ADDISON, TEXAS: Ask a North Texas theatre patron what to attend in March, and they may flash a grin and respond, “Go loopy!”
That slogan, emblazoned boldly in bright green and black on a T-shirt sold yearly at the event, embodies Water Tower Theatre’s Out of the Loop Fringe Festival (Mar. 5–15). The phrase has a double meaning: The festival takes place at the Addison Theatre Centre, just beyond a mega-highway “looping” Dallas, and it features works that handily fit the concept of edgy—or, if you will, loopy.
Water Tower Theatre first raised its curtain in 1996 with just 136 subscribers. Today it serves more than 30,000 theatre fans with seasons of professional stage productions and educational programming, held in the Addison Centre’s three flexible, intimate theatre spaces. That would be plenty for most theatre companies, but producing artistic director and festival coproducer Terry Martin said he dreamed of creating a fringe festival in 2001, modeling it after others across the country. He felt that North Texas could use just such a multidisciplinary experiment.
“Water Tower’s mission is to produce a diverse mix of plays and educational programs that inspire audiences to experience and embrace live theatre,” said Martin. “I wondered if a fringe festival might additionally inspire regional artists to take artistic risks.”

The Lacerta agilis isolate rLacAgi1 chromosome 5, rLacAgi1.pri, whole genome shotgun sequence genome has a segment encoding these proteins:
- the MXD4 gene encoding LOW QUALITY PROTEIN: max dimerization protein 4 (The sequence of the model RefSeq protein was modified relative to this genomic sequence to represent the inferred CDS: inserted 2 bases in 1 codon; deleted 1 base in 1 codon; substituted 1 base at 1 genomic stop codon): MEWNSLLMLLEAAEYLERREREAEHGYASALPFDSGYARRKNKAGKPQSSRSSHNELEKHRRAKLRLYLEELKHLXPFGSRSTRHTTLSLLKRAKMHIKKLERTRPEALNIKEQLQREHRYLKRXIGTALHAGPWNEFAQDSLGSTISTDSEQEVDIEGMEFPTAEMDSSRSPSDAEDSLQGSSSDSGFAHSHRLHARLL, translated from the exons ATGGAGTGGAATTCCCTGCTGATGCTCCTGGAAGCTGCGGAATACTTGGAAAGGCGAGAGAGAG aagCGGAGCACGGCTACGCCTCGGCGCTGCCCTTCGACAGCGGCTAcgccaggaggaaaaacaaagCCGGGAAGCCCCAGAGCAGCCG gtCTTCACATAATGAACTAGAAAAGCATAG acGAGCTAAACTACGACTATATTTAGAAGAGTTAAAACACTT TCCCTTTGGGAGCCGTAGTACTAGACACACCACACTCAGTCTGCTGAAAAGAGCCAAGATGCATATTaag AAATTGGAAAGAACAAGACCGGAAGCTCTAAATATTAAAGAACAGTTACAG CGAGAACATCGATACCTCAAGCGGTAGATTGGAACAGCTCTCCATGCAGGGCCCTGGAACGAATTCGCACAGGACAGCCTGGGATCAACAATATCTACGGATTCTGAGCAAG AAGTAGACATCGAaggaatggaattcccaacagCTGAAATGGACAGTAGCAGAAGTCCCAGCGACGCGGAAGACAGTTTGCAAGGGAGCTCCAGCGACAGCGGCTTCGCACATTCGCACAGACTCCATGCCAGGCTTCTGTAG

Out of the Loop was designed to provide regional artists a place to try out the off-beat and quirky, to mount freshly created works, and to explore the challenges of multidisciplinary pieces that don’t fit into traditional spaces or standard seasons. The first Out of the Loop launched in 2002, and around 1,000 people attended. Attendance has grown, according to Water Tower’s development director Greg Patterson, so that in 2014 the festival attracted more than 3,000.
The programming has evolved over the years, as well.
“During the first years, we brought in headliners as anchors and to garner media coverage,” Martin explained. “Name acts included David Lee Nelson, One Man Lord of the Rings and Star Wars Sagas, Miranda Sings and Mike Daisey.” Then, when regional performers with local followings began to outdraw the national acts, Martin, “We filled the festival slots by juried selection. Our challenge now is to find corporate sponsorship to help extend the festival beyond 10 days, and to increase artist stipends.”
National Endowment for the Arts grant money funded the fest at first. Currently supporters include the Texas Commission for the Arts, which is supportive of new work and emerging artists, and the Town of Addison. The work they’re supporting with this year’s festival, which kicked off last week, includes seven world premieres, four Best of Loop winners and five artist or company debuts, with 200 artists and technicians onstage or backstage.
Here’s a sample of some of the artists and companies participating in 2015’s Out of the Loop, and a description of their work.
Audacity Theatre Lab, Cyrano–A-Go-Go
National touring actor/ playwright Brad McEntire considers Out of the Loop his home incubator. “I always try out my new work here first before I head to New Orleans, Chicago or New York,” said McEntire.